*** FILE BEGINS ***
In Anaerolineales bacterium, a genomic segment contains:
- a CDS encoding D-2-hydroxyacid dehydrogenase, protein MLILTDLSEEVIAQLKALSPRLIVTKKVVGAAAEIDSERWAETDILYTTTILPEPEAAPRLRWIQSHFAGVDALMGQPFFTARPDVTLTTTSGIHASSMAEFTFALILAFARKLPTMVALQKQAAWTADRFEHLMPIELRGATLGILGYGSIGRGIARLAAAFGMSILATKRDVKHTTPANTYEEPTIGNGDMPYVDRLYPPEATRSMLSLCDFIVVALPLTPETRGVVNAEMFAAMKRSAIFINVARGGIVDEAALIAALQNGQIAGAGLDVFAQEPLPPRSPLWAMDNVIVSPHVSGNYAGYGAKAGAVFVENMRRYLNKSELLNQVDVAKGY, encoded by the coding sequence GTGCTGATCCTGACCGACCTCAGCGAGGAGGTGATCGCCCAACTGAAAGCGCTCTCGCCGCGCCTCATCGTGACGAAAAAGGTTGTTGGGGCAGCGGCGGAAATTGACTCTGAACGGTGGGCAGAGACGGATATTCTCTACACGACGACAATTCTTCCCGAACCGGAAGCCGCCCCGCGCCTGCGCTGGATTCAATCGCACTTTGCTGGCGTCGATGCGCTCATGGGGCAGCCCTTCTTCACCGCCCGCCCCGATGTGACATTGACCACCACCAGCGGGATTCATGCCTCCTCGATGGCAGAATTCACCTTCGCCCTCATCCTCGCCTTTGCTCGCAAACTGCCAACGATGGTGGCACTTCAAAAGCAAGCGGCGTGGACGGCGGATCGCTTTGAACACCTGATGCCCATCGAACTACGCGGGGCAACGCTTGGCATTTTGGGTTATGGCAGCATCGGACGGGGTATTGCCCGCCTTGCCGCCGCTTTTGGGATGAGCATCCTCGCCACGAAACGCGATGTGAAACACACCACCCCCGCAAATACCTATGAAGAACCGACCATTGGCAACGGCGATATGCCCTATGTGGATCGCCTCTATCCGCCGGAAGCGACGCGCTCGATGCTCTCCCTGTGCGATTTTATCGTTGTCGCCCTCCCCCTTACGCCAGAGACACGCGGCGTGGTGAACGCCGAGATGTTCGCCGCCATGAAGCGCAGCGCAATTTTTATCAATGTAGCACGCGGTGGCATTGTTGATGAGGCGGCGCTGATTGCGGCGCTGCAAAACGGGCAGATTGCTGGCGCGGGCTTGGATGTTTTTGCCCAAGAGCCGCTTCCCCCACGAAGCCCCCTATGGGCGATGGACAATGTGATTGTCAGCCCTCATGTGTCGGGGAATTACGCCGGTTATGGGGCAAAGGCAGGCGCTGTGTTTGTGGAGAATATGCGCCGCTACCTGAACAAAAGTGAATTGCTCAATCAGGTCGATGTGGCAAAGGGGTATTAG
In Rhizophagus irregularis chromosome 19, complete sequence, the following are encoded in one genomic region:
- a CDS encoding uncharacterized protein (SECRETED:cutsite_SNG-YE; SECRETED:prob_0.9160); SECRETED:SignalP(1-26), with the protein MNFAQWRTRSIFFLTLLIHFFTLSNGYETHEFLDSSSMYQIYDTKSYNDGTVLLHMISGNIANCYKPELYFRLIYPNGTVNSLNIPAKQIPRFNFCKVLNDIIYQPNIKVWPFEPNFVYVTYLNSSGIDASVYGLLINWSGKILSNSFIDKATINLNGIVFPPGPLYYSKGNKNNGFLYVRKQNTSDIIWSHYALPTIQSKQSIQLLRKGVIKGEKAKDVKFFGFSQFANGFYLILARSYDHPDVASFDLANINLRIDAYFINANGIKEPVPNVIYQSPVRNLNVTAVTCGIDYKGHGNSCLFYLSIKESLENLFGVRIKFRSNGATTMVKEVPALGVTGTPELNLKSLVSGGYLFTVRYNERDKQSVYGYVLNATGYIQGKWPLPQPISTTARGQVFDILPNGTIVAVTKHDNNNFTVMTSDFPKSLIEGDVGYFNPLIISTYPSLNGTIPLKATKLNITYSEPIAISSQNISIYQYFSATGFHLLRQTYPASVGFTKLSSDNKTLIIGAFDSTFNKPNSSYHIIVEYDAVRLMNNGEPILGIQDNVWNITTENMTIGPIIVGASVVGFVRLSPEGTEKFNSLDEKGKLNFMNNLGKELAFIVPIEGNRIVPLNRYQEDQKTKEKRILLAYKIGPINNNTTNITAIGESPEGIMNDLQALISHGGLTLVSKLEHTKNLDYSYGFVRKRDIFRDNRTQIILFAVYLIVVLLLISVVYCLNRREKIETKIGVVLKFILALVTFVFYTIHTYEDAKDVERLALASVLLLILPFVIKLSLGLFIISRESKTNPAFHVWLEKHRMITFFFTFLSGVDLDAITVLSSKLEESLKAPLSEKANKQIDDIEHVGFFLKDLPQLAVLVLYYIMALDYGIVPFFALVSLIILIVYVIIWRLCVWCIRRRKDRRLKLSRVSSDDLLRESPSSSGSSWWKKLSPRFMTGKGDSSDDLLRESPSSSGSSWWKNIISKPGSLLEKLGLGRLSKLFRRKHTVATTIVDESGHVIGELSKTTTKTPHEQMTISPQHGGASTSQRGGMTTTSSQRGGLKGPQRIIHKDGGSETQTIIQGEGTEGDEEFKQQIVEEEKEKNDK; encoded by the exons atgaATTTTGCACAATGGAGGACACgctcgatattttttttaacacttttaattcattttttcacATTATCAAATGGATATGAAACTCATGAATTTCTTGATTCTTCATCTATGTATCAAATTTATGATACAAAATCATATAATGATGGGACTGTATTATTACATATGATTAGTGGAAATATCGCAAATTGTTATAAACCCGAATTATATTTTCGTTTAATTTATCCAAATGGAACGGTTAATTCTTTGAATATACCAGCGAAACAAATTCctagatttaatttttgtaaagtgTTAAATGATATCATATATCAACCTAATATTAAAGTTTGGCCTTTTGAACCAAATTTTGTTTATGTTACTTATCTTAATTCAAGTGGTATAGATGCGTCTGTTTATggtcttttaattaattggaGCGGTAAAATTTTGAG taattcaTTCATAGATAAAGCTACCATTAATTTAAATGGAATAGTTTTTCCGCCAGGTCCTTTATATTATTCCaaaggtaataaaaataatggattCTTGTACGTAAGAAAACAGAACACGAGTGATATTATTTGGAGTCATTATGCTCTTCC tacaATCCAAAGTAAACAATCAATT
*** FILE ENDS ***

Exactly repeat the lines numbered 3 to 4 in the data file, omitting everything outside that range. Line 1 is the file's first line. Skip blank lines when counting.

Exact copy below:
In Rhizophagus irregularis chromosome 19, complete sequence, the following are encoded in one genomic region:
- a CDS encoding uncharacterized protein (SECRETED:cutsite_SNG-YE; SECRETED:prob_0.9160); SECRETED:SignalP(1-26), with the protein MNFAQWRTRSIFFLTLLIHFFTLSNGYETHEFLDSSSMYQIYDTKSYNDGTVLLHMISGNIANCYKPELYFRLIYPNGTVNSLNIPAKQIPRFNFCKVLNDIIYQPNIKVWPFEPNFVYVTYLNSSGIDASVYGLLINWSGKILSNSFIDKATINLNGIVFPPGPLYYSKGNKNNGFLYVRKQNTSDIIWSHYALPTIQSKQSIQLLRKGVIKGEKAKDVKFFGFSQFANGFYLILARSYDHPDVASFDLANINLRIDAYFINANGIKEPVPNVIYQSPVRNLNVTAVTCGIDYKGHGNSCLFYLSIKESLENLFGVRIKFRSNGATTMVKEVPALGVTGTPELNLKSLVSGGYLFTVRYNERDKQSVYGYVLNATGYIQGKWPLPQPISTTARGQVFDILPNGTIVAVTKHDNNNFTVMTSDFPKSLIEGDVGYFNPLIISTYPSLNGTIPLKATKLNITYSEPIAISSQNISIYQYFSATGFHLLRQTYPASVGFTKLSSDNKTLIIGAFDSTFNKPNSSYHIIVEYDAVRLMNNGEPILGIQDNVWNITTENMTIGPIIVGASVVGFVRLSPEGTEKFNSLDEKGKLNFMNNLGKELAFIVPIEGNRIVPLNRYQEDQKTKEKRILLAYKIGPINNNTTNITAIGESPEGIMNDLQALISHGGLTLVSKLEHTKNLDYSYGFVRKRDIFRDNRTQIILFAVYLIVVLLLISVVYCLNRREKIETKIGVVLKFILALVTFVFYTIHTYEDAKDVERLALASVLLLILPFVIKLSLGLFIISRESKTNPAFHVWLEKHRMITFFFTFLSGVDLDAITVLSSKLEESLKAPLSEKANKQIDDIEHVGFFLKDLPQLAVLVLYYIMALDYGIVPFFALVSLIILIVYVIIWRLCVWCIRRRKDRRLKLSRVSSDDLLRESPSSSGSSWWKKLSPRFMTGKGDSSDDLLRESPSSSGSSWWKNIISKPGSLLEKLGLGRLSKLFRRKHTVATTIVDESGHVIGELSKTTTKTPHEQMTISPQHGGASTSQRGGMTTTSSQRGGLKGPQRIIHKDGGSETQTIIQGEGTEGDEEFKQQIVEEEKEKNDK; encoded by the exons atgaATTTTGCACAATGGAGGACACgctcgatattttttttaacacttttaattcattttttcacATTATCAAATGGATATGAAACTCATGAATTTCTTGATTCTTCATCTATGTATCAAATTTATGATACAAAATCATATAATGATGGGACTGTATTATTACATATGATTAGTGGAAATATCGCAAATTGTTATAAACCCGAATTATATTTTCGTTTAATTTATCCAAATGGAACGGTTAATTCTTTGAATATACCAGCGAAACAAATTCctagatttaatttttgtaaagtgTTAAATGATATCATATATCAACCTAATATTAAAGTTTGGCCTTTTGAACCAAATTTTGTTTATGTTACTTATCTTAATTCAAGTGGTATAGATGCGTCTGTTTATggtcttttaattaattggaGCGGTAAAATTTTGAG taattcaTTCATAGATAAAGCTACCATTAATTTAAATGGAATAGTTTTTCCGCCAGGTCCTTTATATTATTCCaaaggtaataaaaataatggattCTTGTACGTAAGAAAACAGAACACGAGTGATATTATTTGGAGTCATTATGCTCTTCC tacaATCCAAAGTAAACAATCAATT